Really, it's bad enough that we in Auckland have to endure John Banks without him being inflicted on Wellingtonians. His foray into the debate over the Lord of the Rings world premiere - suggesting that Auckland should host it instead - was more about his desperate need for attention than anything else.
That said, who should pay $7 million for the refurbishment of the tatty old Embassy Theatre? As a Wellington ratepayer, I'm sure I'd be a bit nervous about underwriting the cost of doing up a theatre the council doesn't even own. Anyway, apparently the council contribution is now set at $2 million. I have a feeling that we can expect more unfortunate headlines by the time Return of the King rolls up in December.
Meanwhile, in Auckland, we're one step closer to getting that downtown SuperDome, meaning we'll never have to miss out on a Billy Joel concert again. The trickiest piece of the whole downtown puzzle still looks like getting trains to run into that fine new station in any useful or consistent way.
Jonathan Freedland hasn't responded to my email, but the government has come up with a transcript of his interview with Helen Clark, which appears to confirm my impression that, no, she didn't say "law of the jungle" - indeed, Freedland introduced the j-word into the conversation - and she didn't "warn" the US and Britain about unleashing said law either. It was, basically, a classic beat-up.
Staring at Blurry Photographs Part 4: the Evening Standard has admitted to manipulating and replicating sections of crowd in the BBC TV still used as its late edition front-page picture on April 9 - but only a little bit:
"The image was a video grab ... as is customary practice, the TV station's small logos were removed and a replicated part of the background inserted. A transmission error led to a tiny blurred patch, no more than 1/30th the size of the picture, appearing on the top of the frame.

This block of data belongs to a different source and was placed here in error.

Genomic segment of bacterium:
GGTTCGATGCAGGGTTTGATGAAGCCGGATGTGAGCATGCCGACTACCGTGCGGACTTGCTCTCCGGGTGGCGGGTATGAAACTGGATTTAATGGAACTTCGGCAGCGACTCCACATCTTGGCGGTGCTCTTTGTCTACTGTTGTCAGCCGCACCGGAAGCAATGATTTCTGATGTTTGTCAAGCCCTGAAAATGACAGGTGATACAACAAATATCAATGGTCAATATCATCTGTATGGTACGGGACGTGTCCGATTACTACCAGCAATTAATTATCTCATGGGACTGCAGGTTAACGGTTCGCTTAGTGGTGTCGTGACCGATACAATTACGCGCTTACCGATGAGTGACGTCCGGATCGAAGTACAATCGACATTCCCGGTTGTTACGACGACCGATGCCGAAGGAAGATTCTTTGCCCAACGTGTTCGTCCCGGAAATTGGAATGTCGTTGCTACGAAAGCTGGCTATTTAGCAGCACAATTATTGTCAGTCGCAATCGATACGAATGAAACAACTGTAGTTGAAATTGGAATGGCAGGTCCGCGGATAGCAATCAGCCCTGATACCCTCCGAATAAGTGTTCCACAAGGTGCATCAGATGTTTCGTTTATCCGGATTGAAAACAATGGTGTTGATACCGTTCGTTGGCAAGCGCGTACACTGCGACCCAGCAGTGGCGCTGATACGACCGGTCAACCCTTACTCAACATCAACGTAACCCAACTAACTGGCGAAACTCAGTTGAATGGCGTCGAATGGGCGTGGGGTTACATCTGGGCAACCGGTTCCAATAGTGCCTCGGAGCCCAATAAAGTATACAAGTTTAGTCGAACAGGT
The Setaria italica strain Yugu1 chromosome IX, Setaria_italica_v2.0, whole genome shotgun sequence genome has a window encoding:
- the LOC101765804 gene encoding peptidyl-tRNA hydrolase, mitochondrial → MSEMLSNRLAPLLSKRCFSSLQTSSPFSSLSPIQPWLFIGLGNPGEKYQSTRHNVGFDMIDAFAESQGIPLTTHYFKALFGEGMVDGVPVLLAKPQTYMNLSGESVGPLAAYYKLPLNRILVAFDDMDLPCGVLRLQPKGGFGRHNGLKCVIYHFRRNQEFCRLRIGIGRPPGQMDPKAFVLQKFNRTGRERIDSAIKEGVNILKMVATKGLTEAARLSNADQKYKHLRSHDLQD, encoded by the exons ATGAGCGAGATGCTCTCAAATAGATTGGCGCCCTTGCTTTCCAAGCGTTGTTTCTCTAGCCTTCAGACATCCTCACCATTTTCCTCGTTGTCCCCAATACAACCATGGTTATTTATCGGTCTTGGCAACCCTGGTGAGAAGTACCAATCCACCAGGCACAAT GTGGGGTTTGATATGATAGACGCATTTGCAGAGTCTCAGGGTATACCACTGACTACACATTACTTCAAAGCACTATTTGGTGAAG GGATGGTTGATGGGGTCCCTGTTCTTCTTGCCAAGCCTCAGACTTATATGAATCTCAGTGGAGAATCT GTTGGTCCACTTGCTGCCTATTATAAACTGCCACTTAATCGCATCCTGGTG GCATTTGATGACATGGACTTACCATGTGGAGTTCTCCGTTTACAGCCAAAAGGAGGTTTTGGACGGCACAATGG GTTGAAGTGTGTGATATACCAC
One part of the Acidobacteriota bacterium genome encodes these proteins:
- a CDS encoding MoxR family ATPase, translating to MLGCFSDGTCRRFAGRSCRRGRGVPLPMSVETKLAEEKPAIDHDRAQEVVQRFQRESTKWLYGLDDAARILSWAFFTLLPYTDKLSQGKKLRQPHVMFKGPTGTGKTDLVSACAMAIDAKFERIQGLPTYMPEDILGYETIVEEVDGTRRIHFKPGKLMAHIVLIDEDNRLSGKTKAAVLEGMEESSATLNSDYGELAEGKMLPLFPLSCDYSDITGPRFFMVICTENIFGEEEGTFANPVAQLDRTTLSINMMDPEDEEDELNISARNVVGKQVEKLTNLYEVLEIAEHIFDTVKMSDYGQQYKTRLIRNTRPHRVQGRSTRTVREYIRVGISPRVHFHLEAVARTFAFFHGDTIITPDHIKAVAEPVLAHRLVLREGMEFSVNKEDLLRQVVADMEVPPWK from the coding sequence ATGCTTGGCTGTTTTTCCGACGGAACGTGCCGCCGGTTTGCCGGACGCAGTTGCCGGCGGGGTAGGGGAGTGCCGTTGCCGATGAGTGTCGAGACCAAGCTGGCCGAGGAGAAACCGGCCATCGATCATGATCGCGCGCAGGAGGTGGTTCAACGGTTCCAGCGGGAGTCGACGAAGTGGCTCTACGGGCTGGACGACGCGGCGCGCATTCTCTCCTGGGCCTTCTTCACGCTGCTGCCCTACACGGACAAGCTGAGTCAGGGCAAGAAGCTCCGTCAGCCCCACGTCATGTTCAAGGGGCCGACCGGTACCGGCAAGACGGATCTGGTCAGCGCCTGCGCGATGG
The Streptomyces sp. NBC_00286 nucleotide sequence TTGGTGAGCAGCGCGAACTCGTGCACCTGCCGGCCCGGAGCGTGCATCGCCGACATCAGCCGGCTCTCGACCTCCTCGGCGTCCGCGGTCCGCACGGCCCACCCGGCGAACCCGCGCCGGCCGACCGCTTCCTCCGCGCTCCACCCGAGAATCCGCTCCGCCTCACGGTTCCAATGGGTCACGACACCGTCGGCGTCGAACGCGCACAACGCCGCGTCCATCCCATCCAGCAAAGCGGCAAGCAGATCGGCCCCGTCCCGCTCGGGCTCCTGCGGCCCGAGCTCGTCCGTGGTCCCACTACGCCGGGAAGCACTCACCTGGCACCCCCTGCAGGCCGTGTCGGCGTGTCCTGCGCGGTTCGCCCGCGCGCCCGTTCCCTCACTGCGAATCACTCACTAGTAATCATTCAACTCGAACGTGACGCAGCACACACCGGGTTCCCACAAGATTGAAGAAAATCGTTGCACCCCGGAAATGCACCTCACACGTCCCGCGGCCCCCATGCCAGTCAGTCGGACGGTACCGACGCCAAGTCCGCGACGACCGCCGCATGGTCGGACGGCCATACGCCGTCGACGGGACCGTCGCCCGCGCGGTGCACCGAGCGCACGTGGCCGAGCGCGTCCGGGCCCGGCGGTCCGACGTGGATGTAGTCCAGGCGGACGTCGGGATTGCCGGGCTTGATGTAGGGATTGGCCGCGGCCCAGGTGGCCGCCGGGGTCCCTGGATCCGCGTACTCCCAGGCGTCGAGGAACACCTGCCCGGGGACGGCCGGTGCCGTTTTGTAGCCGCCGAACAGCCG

"The Memory Hole website alleges the Standard intended to deceive readers by inflating the size of the crowd. Wrong. It also claims we put together two different still-frames. Wrong again ... the Standard stands by its use of this page one picture."
I don't know about the format used by BBC News in the UK, but live coverage on BBC World carries logos at the top left and right of the screen, with the larger logo on the left. And this is actually exactly how the picture looks.
But the Standard has replicated a fairly large section of the crowd in obscuring the logos, in such a way that the replicated faces (everything above the big, winding smudge created with the blurring tool) fill up the frame, making for a more compelling picture. Were there people there before? How many? We don't know. All we know is that the picture the Standard ran is not real. You don't have to sign up to The Memory Hole's florid language (I thought the Stalin thing was a joke, actually) to find that unacceptable.
Meanwhile, some sign of a return to order in Iraq (there'd better be - we don't really want New Zealand troops going in to keep the peace in a hellhole) and a depressing survey of the prospective influence of the Israeli and American far right on Middle East peace plans.